Are We Meeting Your Needs?

Access Psychology is committed to providing a high standard of care and meeting the needs of patients. We would appreciate you taking some time to let us know what you think we do well and where we can make improvements.

General Feedback

If you have a concern, chances are that you are not alone. Your feedback could make us aware of problems we don't know about, or that you are personally upset about.

We understand that, just as we would accept that people can make mistakes or behave poorly and that we would expect them to take responsibility for their behaviour, if we make mistakes or behave poorly then you would expect us to take responsibility for our behaviour. So, we want to hear from you – even if it is something we did. That way we can apologise and make it right.

Complaints Policy

We aim to provide a service that meets the needs of our clients, and we strive for a high standard of care. To this end, we welcome suggestions from clients, their family members who care for them, and from our clinicians and staff about the safety and quality of care we provide.

Through our commitment to an effective and fair complains system, we support a culture of openness and willingness to learn from incidents, including complaints.

Our Policy

Clients and their families are encouraged to provide suggestions, compliments, concerns, and complaints, either verbally, in a letter, or through the Client Feedback Form.

All complainants are treated with respect, sensitivity, and confidentiality.

All complaints are handled without prejudice or assumptions about how minor or serious they are. The emphasis is on resolving the problem.

Clients, their families, clinicians, and staff can make complaints on a confidential basis or anonymously if they wish, and be assured that their identity will be protected.

Everyone's responsibility

All clinicians and staff are expected to encourage clients and their families to provide feedback about the service, including complaints, concerns, suggestions, and compliments.

Clinicians and staff are expected to attempt resolution of complaints and concerns at the point of service, wherever possible and within the scope of their role and responsibility.

Clients and their families are strongly encouraged to express their complaints or concerns directly to the staff so that the staff have the opportunity to resolve those issues.

If the complaint is not resolved

Complaints that are not resolved that the point of service, or that are received in writing and require follow up, are regarded as formal complaints.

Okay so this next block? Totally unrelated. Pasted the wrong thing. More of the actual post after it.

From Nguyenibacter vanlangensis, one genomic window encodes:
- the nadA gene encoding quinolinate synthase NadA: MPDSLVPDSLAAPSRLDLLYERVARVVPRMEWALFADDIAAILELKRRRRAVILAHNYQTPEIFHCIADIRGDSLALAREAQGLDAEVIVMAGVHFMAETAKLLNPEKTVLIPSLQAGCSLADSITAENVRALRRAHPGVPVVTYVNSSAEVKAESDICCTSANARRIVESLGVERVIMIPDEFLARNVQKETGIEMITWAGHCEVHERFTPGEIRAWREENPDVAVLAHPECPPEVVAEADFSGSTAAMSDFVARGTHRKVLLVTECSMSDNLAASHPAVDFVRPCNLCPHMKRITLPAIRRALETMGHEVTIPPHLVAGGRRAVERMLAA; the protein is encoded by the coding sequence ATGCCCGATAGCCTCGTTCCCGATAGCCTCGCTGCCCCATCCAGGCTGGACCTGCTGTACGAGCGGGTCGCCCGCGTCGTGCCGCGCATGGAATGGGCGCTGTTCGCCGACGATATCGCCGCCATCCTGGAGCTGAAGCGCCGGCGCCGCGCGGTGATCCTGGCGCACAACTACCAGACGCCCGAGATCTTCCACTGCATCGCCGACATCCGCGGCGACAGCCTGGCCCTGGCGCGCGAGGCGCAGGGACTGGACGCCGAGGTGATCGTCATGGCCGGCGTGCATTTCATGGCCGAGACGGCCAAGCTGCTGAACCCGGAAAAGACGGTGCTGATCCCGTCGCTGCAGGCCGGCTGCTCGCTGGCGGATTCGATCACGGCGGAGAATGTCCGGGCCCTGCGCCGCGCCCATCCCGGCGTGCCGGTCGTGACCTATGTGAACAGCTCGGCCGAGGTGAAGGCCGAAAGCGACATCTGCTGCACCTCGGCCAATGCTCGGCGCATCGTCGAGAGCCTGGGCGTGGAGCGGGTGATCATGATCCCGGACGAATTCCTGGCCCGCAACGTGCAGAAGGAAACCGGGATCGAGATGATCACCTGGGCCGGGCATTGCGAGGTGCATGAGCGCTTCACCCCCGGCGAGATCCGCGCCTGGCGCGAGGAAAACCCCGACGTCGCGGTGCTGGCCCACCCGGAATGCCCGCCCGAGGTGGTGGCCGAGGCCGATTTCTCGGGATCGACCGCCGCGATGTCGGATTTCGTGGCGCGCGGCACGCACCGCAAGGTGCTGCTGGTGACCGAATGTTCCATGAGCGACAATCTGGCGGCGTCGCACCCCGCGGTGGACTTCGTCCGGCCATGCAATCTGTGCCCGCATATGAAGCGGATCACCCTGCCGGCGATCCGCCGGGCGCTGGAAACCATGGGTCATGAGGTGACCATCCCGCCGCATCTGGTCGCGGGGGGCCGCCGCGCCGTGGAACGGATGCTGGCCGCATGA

If the complaint is not resolved at the point of service, clinicians and staff are expected to acknowledge to the complainant that a formal complaint has been received and will be acted on. This may take the form of prompt personal contact with the complainant, or contact with the complainant soon after the problem has been addressed.

Assessing resolution options

Formal complaints are normally resolved by direct negotiation with the complainant, but some complaints are better resolved with the assistance of an independent authority.

The Health and Community Services Complaints Commissioner is an appropriate independent authority that clients and their families may approach if the complaints could not be resolved by direct negotiation.


Formal complaints are acknowledged in writing or in person within 48 hours.

Records and privacy

Complaints records will be maintained in a 'complaints and client feedback' register, with records of informal feedback and formal complaints.

Personal information in individual complaints is kept confidential and is only made available to those who need it to deal with the complaint.

Individual complaints files are kept in a secure filing cabinet and in a restricted access section of the computer system.

Clients are provided with access to their clinical records (in accordance with the Privacy Policy). Family members and others requesting access to a client's clinical records as part of resolving a complaint are provided with access only if the client has provided authorisation (in accordance with the Privacy Policy).

Open disclosure and fairness

Complainants are initially provided with an explanation of what happened, based on the known facts.

At the conclusion of an inquiry or investigation, the complainant and relevant clinicians and staff are provided with all established facts, the causal factors contributing to the incident and any recommendations to improve the service, and the reasons for these decisions.

Investigation and resolution

The person investigating the complaint seeks to identify what happened, the underlying causes of the complaint and preventative strategies.

Information is gathered from:

  • talking to staff directly involved;
  • listening to the complainant's views;
  • reviewing clinical records and other records; and
  • reviewing relevant policies, standards, or guidelines.

Monitoring and evaluation

The principal consultant continuously monitors the amount of time taken to resolve complaints, whether recommended changes have been acted on, and whether satisfactory outcomes have been achieved.

The principal consultant annually reviews the complaints management system to evaluate if the complaints policy is being complied with and how it measures up against the indicators in the Australian Commission on Safety and Quality in Health Care's Better Practice Guidelines on Complaints Management for Health Care Services.